We hit the skippers bridge around nightfall, just enough light to see the abseil that we were going to have to make tomorrow though! A little bit scary! At the lights on stage we were back together with our old mates T7. After some light issues, I had a dead extension cable, the gap had opened again. There was a long track follow through the cold stream so I kept the pace going to make sure we were kept warm. We arrived at the checkpoint around midnight and knew we were going to make that darkzone sleep. However there was a big hill in between us and it, the spur up provided us with a nice goat track, complete with an actual goat! The way down provided challenging, and we had to negotiate some quite steep terrain, avoiding bluffs and sliding too far on the slippery grass. T7 had got out of our sights on the way down but as we wandered into transition we saw them leaving with their gear bags, heading back to the put in point to catch some sleep. We followed suit, finding enough space in a gazebo to avoid having to pitch the tent for something like 3 hours of broken sleep.

Several teams made it though the night getting anywhere between 6hours to 45minutes of sleep, so there was a hive of activity at 6am as we all prepared to hit the river bang on 6:45am, when the darkzone opened. We didn’t make the best start on the river, better than Mrs Forne’s boys but our lead evaporated somehow on the abseil section and we found ourselves at the back of the darkzone pack. Mitch did a pretty stella job of steering us down the rapids, which was  a pretty fun way to start the day. Unfortunately We had a bit of a mix up out the front, mistaking one of the bivouac boats for Stru and Isla, and had spaced ourselves a bit far ahead at one point. We were back together for the abseil, which got very cold standing around waiting for our turn as it was one rope per team. Once over the edge it wasnt as scary as I thought it might be and I was down quickly as I could hopefully not holding proceedings up too much.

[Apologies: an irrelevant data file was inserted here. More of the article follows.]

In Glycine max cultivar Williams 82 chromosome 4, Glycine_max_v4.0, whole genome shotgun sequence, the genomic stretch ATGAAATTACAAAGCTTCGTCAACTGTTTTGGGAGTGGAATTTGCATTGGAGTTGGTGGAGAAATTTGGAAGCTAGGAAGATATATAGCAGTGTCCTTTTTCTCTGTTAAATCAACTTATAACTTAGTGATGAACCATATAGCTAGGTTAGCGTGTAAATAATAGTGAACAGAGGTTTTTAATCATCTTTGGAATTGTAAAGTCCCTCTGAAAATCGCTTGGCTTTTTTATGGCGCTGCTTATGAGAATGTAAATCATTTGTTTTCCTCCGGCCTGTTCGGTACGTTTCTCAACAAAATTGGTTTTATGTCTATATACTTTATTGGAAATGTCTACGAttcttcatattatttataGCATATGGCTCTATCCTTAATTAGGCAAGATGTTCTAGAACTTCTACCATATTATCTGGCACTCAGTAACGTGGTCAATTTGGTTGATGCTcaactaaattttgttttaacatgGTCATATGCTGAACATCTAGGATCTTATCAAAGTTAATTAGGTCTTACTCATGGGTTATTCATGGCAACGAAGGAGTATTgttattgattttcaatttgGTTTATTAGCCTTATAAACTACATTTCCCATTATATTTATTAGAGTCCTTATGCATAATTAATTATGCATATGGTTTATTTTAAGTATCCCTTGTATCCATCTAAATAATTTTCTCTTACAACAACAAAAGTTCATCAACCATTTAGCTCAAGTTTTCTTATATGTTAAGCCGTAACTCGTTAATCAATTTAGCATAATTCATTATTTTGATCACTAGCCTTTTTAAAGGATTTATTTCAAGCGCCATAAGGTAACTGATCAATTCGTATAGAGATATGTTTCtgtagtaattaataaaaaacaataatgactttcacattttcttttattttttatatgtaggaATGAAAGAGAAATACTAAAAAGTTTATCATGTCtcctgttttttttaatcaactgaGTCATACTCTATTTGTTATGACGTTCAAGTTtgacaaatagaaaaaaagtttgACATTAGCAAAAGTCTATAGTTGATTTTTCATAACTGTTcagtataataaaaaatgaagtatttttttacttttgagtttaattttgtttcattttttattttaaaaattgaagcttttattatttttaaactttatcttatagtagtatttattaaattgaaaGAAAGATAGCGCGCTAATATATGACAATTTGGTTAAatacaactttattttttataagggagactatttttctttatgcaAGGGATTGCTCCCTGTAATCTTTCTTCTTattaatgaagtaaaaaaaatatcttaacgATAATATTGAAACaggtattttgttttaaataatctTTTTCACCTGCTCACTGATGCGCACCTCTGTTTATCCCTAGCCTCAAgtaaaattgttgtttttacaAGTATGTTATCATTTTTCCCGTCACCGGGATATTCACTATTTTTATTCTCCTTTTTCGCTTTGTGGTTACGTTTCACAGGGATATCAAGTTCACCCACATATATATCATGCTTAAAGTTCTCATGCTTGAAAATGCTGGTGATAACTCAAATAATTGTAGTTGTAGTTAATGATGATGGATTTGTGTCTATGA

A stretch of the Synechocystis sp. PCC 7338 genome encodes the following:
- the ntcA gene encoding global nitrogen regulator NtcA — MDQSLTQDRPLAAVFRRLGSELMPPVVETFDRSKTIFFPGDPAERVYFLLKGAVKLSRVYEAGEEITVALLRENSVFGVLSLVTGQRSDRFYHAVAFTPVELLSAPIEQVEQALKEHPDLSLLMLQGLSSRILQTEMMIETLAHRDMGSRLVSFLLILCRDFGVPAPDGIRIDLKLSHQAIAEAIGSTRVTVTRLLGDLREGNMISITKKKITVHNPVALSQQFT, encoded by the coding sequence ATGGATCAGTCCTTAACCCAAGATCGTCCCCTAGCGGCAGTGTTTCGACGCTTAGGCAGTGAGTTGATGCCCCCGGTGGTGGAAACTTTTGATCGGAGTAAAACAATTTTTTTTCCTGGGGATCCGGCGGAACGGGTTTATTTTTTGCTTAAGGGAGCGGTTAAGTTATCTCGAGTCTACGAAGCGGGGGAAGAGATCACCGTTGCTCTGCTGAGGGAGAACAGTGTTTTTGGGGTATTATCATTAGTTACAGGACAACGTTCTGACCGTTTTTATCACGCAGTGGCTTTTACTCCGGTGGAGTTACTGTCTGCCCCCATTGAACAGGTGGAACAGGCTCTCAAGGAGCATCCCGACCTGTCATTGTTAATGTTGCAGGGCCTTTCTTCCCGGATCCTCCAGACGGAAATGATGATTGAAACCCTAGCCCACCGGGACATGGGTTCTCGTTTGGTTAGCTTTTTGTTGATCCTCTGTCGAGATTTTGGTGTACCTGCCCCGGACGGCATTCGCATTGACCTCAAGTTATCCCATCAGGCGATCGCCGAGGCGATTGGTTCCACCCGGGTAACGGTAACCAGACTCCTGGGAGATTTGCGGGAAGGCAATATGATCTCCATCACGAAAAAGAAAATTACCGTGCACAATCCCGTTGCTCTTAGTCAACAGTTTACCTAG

Carrying the kayaks and the canoes up the hill on day 1 was pretty bad bad but almost just as bad was the up-down scrub bash of 7kms to get to the start of the rafting section. We opted for wetsuits on, the majority decision, as there was way too much gear for us to carry comfortably. Starting from the back of the pack, we worked our way back up the field, making good route choices and following the right people when it counted. We all felt this was the worst section and really struggled to find the best way down to the rafts, especially carrying a whole lot of extra gear. Its quite hard negotiating death defying cliffs while carrying packs, drybags, pumps, 3 lifejackets and a drink bottle in one hand!